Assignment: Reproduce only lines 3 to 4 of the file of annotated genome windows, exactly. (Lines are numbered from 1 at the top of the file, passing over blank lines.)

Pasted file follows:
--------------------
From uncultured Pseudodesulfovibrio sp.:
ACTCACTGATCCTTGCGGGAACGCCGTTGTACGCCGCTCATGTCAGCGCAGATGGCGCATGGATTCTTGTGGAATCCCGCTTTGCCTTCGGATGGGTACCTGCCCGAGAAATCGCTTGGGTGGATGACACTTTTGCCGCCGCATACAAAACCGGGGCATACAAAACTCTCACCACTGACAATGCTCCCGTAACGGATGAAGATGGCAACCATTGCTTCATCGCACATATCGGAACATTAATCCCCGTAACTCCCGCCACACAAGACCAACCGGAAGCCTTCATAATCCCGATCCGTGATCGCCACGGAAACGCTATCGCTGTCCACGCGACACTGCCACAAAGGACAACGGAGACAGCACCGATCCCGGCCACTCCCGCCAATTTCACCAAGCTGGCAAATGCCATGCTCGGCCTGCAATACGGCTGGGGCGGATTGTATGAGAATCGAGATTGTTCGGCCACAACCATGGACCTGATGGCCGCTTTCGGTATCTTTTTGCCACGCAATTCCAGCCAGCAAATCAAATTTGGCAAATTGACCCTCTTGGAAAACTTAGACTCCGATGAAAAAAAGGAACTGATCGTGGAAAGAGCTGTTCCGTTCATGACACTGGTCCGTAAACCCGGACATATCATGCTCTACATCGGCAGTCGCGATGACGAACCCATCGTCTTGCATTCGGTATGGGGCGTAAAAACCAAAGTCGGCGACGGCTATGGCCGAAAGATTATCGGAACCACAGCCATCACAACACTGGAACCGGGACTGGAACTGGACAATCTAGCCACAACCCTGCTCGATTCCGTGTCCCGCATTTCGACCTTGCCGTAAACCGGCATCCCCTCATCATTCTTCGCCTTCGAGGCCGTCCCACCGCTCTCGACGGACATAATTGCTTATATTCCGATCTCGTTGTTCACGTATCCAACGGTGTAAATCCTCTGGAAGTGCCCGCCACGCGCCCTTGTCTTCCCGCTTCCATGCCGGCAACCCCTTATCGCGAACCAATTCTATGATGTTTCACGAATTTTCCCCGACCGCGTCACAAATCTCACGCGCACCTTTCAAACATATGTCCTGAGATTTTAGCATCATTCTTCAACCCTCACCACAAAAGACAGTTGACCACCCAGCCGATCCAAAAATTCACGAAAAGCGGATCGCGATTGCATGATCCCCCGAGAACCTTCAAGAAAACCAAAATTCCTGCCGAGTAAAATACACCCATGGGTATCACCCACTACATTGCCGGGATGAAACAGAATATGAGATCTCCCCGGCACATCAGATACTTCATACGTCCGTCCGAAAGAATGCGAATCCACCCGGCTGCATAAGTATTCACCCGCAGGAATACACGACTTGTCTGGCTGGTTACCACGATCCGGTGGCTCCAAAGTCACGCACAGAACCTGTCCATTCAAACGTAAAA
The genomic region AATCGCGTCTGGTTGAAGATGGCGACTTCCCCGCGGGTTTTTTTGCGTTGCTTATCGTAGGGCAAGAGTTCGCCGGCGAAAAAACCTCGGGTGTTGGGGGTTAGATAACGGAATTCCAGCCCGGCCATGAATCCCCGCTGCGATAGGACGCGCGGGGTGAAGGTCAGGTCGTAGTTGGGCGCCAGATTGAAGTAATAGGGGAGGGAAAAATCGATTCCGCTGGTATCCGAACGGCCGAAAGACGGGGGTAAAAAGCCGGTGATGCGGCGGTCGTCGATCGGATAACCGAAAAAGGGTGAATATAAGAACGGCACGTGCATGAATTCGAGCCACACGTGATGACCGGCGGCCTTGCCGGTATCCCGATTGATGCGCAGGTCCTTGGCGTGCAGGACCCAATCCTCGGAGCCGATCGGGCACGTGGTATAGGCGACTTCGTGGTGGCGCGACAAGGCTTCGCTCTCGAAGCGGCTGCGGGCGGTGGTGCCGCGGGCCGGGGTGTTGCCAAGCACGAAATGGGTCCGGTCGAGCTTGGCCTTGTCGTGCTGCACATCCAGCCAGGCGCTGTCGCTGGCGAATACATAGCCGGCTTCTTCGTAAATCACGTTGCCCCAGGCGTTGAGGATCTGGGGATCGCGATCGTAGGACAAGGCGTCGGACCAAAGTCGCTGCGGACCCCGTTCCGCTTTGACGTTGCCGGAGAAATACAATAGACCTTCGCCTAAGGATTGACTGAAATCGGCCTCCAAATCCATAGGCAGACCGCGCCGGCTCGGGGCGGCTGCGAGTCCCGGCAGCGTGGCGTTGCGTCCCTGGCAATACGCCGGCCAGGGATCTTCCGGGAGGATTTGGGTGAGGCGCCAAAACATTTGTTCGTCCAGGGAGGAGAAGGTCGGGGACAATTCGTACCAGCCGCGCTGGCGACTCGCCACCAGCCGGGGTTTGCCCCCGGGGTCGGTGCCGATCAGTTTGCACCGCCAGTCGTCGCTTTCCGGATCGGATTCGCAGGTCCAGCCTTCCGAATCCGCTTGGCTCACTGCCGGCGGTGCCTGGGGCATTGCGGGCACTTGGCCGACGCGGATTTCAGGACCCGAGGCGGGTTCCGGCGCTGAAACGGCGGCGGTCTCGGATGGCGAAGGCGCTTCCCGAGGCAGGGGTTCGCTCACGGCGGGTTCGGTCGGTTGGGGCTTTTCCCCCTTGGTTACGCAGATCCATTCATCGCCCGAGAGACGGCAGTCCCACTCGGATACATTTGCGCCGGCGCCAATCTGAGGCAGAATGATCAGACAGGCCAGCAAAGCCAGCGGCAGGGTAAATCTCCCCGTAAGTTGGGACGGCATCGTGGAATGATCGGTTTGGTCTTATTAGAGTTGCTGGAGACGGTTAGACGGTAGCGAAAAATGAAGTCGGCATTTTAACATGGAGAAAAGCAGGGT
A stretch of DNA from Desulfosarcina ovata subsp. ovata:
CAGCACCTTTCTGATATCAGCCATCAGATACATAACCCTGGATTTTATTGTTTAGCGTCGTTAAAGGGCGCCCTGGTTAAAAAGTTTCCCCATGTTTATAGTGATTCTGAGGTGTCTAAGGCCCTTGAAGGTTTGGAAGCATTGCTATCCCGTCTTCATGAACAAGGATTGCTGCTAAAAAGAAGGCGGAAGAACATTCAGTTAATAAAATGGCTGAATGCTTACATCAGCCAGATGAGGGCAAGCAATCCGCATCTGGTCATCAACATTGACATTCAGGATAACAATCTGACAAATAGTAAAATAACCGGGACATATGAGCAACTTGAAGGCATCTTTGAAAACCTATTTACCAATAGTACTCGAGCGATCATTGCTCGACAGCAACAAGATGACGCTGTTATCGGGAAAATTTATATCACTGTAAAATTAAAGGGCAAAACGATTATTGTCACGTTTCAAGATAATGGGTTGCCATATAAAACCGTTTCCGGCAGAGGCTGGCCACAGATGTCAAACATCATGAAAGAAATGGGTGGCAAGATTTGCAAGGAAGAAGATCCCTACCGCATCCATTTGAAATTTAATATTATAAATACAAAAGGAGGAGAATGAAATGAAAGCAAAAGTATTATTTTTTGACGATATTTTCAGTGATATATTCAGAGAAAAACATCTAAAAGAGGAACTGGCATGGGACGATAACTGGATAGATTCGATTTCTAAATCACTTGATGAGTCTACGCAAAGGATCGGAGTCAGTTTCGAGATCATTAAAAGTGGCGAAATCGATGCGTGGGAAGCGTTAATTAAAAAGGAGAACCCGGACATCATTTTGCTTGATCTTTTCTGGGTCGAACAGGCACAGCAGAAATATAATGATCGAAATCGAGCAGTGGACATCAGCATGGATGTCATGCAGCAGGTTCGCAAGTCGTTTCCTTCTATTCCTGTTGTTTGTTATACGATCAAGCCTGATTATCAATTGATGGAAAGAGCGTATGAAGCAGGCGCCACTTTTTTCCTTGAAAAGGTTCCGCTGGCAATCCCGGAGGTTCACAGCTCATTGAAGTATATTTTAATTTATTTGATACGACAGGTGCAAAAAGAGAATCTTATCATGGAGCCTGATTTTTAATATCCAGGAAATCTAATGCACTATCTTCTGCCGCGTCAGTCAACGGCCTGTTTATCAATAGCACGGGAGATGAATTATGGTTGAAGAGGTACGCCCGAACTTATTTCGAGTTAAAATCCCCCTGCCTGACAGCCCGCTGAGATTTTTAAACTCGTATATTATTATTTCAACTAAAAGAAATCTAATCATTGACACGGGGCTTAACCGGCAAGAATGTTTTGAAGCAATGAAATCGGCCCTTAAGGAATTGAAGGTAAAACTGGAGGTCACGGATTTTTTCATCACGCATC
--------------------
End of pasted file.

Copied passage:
The genomic region AATCGCGTCTGGTTGAAGATGGCGACTTCCCCGCGGGTTTTTTTGCGTTGCTTATCGTAGGGCAAGAGTTCGCCGGCGAAAAAACCTCGGGTGTTGGGGGTTAGATAACGGAATTCCAGCCCGGCCATGAATCCCCGCTGCGATAGGACGCGCGGGGTGAAGGTCAGGTCGTAGTTGGGCGCCAGATTGAAGTAATAGGGGAGGGAAAAATCGATTCCGCTGGTATCCGAACGGCCGAAAGACGGGGGTAAAAAGCCGGTGATGCGGCGGTCGTCGATCGGATAACCGAAAAAGGGTGAATATAAGAACGGCACGTGCATGAATTCGAGCCACACGTGATGACCGGCGGCCTTGCCGGTATCCCGATTGATGCGCAGGTCCTTGGCGTGCAGGACCCAATCCTCGGAGCCGATCGGGCACGTGGTATAGGCGACTTCGTGGTGGCGCGACAAGGCTTCGCTCTCGAAGCGGCTGCGGGCGGTGGTGCCGCGGGCCGGGGTGTTGCCAAGCACGAAATGGGTCCGGTCGAGCTTGGCCTTGTCGTGCTGCACATCCAGCCAGGCGCTGTCGCTGGCGAATACATAGCCGGCTTCTTCGTAAATCACGTTGCCCCAGGCGTTGAGGATCTGGGGATCGCGATCGTAGGACAAGGCGTCGGACCAAAGTCGCTGCGGACCCCGTTCCGCTTTGACGTTGCCGGAGAAATACAATAGACCTTCGCCTAAGGATTGACTGAAATCGGCCTCCAAATCCATAGGCAGACCGCGCCGGCTCGGGGCGGCTGCGAGTCCCGGCAGCGTGGCGTTGCGTCCCTGGCAATACGCCGGCCAGGGATCTTCCGGGAGGATTTGGGTGAGGCGCCAAAACATTTGTTCGTCCAGGGAGGAGAAGGTCGGGGACAATTCGTACCAGCCGCGCTGGCGACTCGCCACCAGCCGGGGTTTGCCCCCGGGGTCGGTGCCGATCAGTTTGCACCGCCAGTCGTCGCTTTCCGGATCGGATTCGCAGGTCCAGCCTTCCGAATCCGCTTGGCTCACTGCCGGCGGTGCCTGGGGCATTGCGGGCACTTGGCCGACGCGGATTTCAGGACCCGAGGCGGGTTCCGGCGCTGAAACGGCGGCGGTCTCGGATGGCGAAGGCGCTTCCCGAGGCAGGGGTTCGCTCACGGCGGGTTCGGTCGGTTGGGGCTTTTCCCCCTTGGTTACGCAGATCCATTCATCGCCCGAGAGACGGCAGTCCCACTCGGATACATTTGCGCCGGCGCCAATCTGAGGCAGAATGATCAGACAGGCCAGCAAAGCCAGCGGCAGGGTAAATCTCCCCGTAAGTTGGGACGGCATCGTGGAATGATCGGTTTGGTCTTATTAGAGTTGCTGGAGACGGTTAGACGGTAGCGAAAAATGAAGTCGGCATTTTAACATGGAGAAAAGCAGGGT
A stretch of DNA from Desulfosarcina ovata subsp. ovata: